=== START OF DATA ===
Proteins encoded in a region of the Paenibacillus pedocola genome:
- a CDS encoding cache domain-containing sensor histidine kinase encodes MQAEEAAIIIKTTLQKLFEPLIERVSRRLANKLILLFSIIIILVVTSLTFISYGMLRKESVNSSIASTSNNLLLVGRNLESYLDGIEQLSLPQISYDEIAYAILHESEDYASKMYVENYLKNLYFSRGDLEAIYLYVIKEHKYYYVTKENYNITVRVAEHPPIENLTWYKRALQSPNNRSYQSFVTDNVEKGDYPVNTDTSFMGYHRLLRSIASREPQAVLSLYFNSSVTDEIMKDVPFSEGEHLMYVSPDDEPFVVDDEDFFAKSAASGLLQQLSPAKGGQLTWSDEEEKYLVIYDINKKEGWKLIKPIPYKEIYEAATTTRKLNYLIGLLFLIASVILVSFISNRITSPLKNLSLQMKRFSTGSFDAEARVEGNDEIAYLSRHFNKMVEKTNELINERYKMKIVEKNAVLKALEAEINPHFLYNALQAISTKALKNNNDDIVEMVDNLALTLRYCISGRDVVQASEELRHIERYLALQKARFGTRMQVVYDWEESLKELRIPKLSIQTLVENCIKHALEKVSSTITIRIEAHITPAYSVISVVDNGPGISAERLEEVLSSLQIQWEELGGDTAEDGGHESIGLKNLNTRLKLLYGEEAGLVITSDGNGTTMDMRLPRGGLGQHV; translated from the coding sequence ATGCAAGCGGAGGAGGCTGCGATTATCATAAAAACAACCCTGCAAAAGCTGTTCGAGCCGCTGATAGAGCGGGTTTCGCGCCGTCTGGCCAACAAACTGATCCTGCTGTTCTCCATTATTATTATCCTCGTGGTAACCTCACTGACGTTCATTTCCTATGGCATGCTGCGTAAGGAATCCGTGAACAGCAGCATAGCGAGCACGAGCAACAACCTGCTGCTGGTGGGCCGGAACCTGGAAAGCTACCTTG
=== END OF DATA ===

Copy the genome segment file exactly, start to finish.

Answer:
Proteins encoded in a region of the Paenibacillus pedocola genome:
- a CDS encoding cache domain-containing sensor histidine kinase encodes MQAEEAAIIIKTTLQKLFEPLIERVSRRLANKLILLFSIIIILVVTSLTFISYGMLRKESVNSSIASTSNNLLLVGRNLESYLDGIEQLSLPQISYDEIAYAILHESEDYASKMYVENYLKNLYFSRGDLEAIYLYVIKEHKYYYVTKENYNITVRVAEHPPIENLTWYKRALQSPNNRSYQSFVTDNVEKGDYPVNTDTSFMGYHRLLRSIASREPQAVLSLYFNSSVTDEIMKDVPFSEGEHLMYVSPDDEPFVVDDEDFFAKSAASGLLQQLSPAKGGQLTWSDEEEKYLVIYDINKKEGWKLIKPIPYKEIYEAATTTRKLNYLIGLLFLIASVILVSFISNRITSPLKNLSLQMKRFSTGSFDAEARVEGNDEIAYLSRHFNKMVEKTNELINERYKMKIVEKNAVLKALEAEINPHFLYNALQAISTKALKNNNDDIVEMVDNLALTLRYCISGRDVVQASEELRHIERYLALQKARFGTRMQVVYDWEESLKELRIPKLSIQTLVENCIKHALEKVSSTITIRIEAHITPAYSVISVVDNGPGISAERLEEVLSSLQIQWEELGGDTAEDGGHESIGLKNLNTRLKLLYGEEAGLVITSDGNGTTMDMRLPRGGLGQHV; translated from the coding sequence ATGCAAGCGGAGGAGGCTGCGATTATCATAAAAACAACCCTGCAAAAGCTGTTCGAGCCGCTGATAGAGCGGGTTTCGCGCCGTCTGGCCAACAAACTGATCCTGCTGTTCTCCATTATTATTATCCTCGTGGTAACCTCACTGACGTTCATTTCCTATGGCATGCTGCGTAAGGAATCCGTGAACAGCAGCATAGCGAGCACGAGCAACAACCTGCTGCTGGTGGGCCGGAACCTGGAAAGCTACCTTG